Starting this Friday, Feb. 24, Feminists Advocating Change and Empowerment and the Voices of Planned Parenthood will bring V-Day, an event of global activism, to campus.
V-Day is a campaign and organization that fights for an end to violence against women and girls that was started in 1988 by Eve Ensler, author of “The Vagina Monologues.” Every year from February through April, Ensler offers groups from around the world the opportunity to produce her play. All proceeds from these events go to local shelters and rape crisis centers. According to the organization’s official website, V-Day has raised over $85 million since its start, with over 5,800 benefits performed last year.
For students unfamiliar with “The Vagina Monologues,” the play is a collection of individual and group dialogues based off interviews Ensler took with women around the globe. It discusses topics of rape, abuse, sexuality, body confidence and birth.
Whitman has been participating in the movement for several years. Each monologue in the production is individually directed and performed by students from the college. Ten percent of all earnings go to the V-Day campaign to support their international efforts; the rest of the profits will be donated to Walla Walla Planned Parenthood, the Walla Walla YWCA and the STEP Women’s shelter. FACE President and this year’s V-Day Director senior Ellie Newell expressed her conviction that the performance is something very relevant and personal to all students.
“Most of us have come into contact some way or another with domestic violence and sexual assault. As a rape survivor myself, the show has particular importance for me,” said Newell. “The show also has a heavy ‘love your vagina’ empowerment message, which is really important because I think female sexuality is a very touchy and taboo subject, even in 2012. I’ve had so many people approach me anonymously after the show in the past and tell me, ‘Your monologue inspired me to talk about my sexual assault and I’ve never told anybody before,’ or ‘Your show inspired me to look at my vagina for the first time.’ While I keep getting that feedback, the show is still relevant. The show also features both queer and straight women, and that’s a wonderful dialogue to keep going.”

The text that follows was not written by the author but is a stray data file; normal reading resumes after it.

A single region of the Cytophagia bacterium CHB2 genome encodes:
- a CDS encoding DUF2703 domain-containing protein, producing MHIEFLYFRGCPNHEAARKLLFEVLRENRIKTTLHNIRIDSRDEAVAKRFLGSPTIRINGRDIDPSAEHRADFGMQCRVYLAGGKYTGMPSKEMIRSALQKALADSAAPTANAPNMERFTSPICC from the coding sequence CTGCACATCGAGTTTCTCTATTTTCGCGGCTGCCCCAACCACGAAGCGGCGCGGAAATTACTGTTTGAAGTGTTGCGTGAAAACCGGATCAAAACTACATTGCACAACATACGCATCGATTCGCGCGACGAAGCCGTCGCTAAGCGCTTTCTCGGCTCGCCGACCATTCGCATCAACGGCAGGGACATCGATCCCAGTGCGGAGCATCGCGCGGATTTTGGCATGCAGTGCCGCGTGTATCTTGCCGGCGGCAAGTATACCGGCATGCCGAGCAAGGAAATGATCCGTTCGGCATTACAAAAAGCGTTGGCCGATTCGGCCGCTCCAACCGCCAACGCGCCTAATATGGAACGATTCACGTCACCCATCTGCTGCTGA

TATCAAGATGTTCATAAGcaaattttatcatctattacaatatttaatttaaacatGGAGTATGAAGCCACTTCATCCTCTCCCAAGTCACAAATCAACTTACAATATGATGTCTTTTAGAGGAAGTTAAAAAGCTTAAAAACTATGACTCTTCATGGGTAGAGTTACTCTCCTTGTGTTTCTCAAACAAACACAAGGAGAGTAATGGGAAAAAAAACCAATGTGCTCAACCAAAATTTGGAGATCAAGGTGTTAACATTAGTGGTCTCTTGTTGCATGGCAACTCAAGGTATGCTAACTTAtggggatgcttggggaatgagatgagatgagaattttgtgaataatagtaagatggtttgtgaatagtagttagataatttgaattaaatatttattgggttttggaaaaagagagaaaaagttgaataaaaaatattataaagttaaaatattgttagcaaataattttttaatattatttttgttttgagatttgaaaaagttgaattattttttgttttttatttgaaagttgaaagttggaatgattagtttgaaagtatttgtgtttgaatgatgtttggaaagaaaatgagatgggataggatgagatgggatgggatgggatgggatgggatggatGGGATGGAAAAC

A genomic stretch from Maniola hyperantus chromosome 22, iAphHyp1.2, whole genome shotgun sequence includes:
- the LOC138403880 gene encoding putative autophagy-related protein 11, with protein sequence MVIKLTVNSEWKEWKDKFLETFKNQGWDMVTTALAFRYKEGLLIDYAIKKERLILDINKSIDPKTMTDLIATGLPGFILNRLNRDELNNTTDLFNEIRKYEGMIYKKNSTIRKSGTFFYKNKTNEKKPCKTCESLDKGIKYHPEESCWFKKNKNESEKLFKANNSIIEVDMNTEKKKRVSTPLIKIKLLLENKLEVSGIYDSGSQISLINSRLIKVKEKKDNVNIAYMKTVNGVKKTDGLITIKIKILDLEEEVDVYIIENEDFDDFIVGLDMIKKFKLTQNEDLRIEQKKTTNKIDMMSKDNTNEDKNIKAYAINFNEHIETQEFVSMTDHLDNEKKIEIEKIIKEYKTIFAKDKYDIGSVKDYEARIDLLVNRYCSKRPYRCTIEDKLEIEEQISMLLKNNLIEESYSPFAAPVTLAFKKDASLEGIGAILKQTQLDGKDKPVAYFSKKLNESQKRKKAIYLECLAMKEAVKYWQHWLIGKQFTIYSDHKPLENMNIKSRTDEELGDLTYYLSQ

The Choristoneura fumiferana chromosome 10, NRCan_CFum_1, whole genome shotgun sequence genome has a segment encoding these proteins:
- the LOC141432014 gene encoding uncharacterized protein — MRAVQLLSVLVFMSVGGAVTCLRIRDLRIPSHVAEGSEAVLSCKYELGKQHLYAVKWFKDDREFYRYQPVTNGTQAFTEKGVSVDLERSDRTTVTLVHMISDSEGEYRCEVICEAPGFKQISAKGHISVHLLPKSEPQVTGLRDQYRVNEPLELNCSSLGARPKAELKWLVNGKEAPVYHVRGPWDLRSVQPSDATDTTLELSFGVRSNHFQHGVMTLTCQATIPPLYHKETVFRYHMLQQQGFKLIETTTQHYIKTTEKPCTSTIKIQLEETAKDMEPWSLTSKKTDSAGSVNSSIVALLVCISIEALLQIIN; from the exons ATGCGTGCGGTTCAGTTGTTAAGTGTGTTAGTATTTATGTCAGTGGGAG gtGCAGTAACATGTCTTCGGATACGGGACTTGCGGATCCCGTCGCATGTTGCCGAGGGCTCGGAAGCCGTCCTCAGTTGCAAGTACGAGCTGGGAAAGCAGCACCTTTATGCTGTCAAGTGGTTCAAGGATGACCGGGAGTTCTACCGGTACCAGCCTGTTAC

The play is not a fixed performance but grows every year with additional pieces contributed by Ensler to place focus on new, modern issues. This allows for many variations of the play with groups often performing some of the pieces, but not all. This year, along with a new cast, Whitman’s version will feature three previously unperformed monologues.
“It’s something that is really uncomfortable, but that’s important and it’s important to sit in that discomfort and learn from it,” said senior politics major and first-time participant Alethea Buchal. “I think that a lot of the movements that have been going on this year at Whitman have been uncomfortable, like the Occupy Movement or just some of the discussions that have been raised, but that discomfort is what leads to change. If we can sit in discomfort for a moment, we will be more compelled to do positive social work.”
Students interested in attending and supporting V-Day can continue to purchase tickets for $5 in Reid Campus Center during lunch Thursday, Feb. 23 and Friday, Feb. 24, or at the door on performances dates. The showings will be held Friday, Feb. 24 and Saturday, Feb. 25 at 7 p.m. and Sunday, Feb. 26 at 2 p.m. in Olin 130.